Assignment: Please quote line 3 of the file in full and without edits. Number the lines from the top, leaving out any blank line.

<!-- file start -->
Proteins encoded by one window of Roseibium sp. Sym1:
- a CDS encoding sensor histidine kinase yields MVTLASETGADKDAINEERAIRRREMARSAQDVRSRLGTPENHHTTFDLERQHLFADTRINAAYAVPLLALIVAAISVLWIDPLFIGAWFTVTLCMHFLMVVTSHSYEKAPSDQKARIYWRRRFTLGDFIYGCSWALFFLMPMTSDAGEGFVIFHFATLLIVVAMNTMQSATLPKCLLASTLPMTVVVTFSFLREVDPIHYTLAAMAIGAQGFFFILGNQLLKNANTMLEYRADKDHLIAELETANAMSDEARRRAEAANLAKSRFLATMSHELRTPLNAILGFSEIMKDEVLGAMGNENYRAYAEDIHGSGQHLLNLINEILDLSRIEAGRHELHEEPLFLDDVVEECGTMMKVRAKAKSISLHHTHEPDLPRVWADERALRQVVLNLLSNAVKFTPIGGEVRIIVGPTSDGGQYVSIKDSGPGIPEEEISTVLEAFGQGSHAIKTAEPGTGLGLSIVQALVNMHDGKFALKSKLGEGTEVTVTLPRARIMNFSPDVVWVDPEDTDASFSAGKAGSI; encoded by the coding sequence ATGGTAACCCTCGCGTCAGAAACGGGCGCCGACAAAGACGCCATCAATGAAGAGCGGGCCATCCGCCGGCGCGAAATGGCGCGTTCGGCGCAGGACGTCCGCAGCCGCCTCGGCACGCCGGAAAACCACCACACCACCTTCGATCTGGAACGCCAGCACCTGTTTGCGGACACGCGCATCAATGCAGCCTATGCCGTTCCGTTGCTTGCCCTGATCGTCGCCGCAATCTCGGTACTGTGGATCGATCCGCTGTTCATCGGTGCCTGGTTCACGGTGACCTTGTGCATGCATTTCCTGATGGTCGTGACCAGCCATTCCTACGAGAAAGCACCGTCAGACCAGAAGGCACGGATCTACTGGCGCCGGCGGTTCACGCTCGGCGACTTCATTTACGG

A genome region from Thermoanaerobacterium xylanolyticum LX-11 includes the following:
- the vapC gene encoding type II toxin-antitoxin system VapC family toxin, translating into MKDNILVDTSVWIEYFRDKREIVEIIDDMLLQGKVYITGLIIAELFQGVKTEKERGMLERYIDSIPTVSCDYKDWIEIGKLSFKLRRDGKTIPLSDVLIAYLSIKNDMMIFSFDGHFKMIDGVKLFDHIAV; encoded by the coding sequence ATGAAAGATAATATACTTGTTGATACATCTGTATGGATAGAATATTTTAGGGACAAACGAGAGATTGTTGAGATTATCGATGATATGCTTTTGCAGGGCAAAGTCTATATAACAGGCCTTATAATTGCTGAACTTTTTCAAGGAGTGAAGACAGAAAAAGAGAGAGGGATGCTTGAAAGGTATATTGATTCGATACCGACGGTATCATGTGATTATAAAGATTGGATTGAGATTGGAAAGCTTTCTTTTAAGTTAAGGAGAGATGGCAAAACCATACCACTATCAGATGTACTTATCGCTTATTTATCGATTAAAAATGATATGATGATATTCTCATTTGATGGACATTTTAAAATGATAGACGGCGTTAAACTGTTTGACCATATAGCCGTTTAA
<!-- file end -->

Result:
A genome region from Thermoanaerobacterium xylanolyticum LX-11 includes the following: